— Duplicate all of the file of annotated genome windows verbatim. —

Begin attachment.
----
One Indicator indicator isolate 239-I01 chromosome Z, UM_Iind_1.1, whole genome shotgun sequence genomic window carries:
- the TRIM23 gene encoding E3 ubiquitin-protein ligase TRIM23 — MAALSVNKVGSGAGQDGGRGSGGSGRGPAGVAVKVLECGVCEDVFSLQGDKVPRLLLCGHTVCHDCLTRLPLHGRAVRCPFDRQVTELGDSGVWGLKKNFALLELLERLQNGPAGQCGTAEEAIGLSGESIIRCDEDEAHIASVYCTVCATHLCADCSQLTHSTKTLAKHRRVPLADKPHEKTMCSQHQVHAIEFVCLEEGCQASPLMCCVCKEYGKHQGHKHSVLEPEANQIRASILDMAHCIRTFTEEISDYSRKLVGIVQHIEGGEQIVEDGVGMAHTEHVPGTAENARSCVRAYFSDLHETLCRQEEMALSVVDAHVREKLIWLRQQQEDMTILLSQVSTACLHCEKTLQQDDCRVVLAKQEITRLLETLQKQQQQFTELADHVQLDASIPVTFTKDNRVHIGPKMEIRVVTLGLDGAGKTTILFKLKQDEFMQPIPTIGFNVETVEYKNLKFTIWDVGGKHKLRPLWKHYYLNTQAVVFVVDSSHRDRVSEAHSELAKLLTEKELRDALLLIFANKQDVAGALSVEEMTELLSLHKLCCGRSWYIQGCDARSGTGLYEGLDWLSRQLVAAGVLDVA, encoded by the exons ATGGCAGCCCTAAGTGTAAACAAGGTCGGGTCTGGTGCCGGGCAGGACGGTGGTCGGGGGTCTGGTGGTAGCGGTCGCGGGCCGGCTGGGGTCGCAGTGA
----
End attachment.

One Indicator indicator isolate 239-I01 chromosome Z, UM_Iind_1.1, whole genome shotgun sequence genomic window carries:
- the TRIM23 gene encoding E3 ubiquitin-protein ligase TRIM23 — MAALSVNKVGSGAGQDGGRGSGGSGRGPAGVAVKVLECGVCEDVFSLQGDKVPRLLLCGHTVCHDCLTRLPLHGRAVRCPFDRQVTELGDSGVWGLKKNFALLELLERLQNGPAGQCGTAEEAIGLSGESIIRCDEDEAHIASVYCTVCATHLCADCSQLTHSTKTLAKHRRVPLADKPHEKTMCSQHQVHAIEFVCLEEGCQASPLMCCVCKEYGKHQGHKHSVLEPEANQIRASILDMAHCIRTFTEEISDYSRKLVGIVQHIEGGEQIVEDGVGMAHTEHVPGTAENARSCVRAYFSDLHETLCRQEEMALSVVDAHVREKLIWLRQQQEDMTILLSQVSTACLHCEKTLQQDDCRVVLAKQEITRLLETLQKQQQQFTELADHVQLDASIPVTFTKDNRVHIGPKMEIRVVTLGLDGAGKTTILFKLKQDEFMQPIPTIGFNVETVEYKNLKFTIWDVGGKHKLRPLWKHYYLNTQAVVFVVDSSHRDRVSEAHSELAKLLTEKELRDALLLIFANKQDVAGALSVEEMTELLSLHKLCCGRSWYIQGCDARSGTGLYEGLDWLSRQLVAAGVLDVA, encoded by the exons ATGGCAGCCCTAAGTGTAAACAAGGTCGGGTCTGGTGCCGGGCAGGACGGTGGTCGGGGGTCTGGTGGTAGCGGTCGCGGGCCGGCTGGGGTCGCAGTGA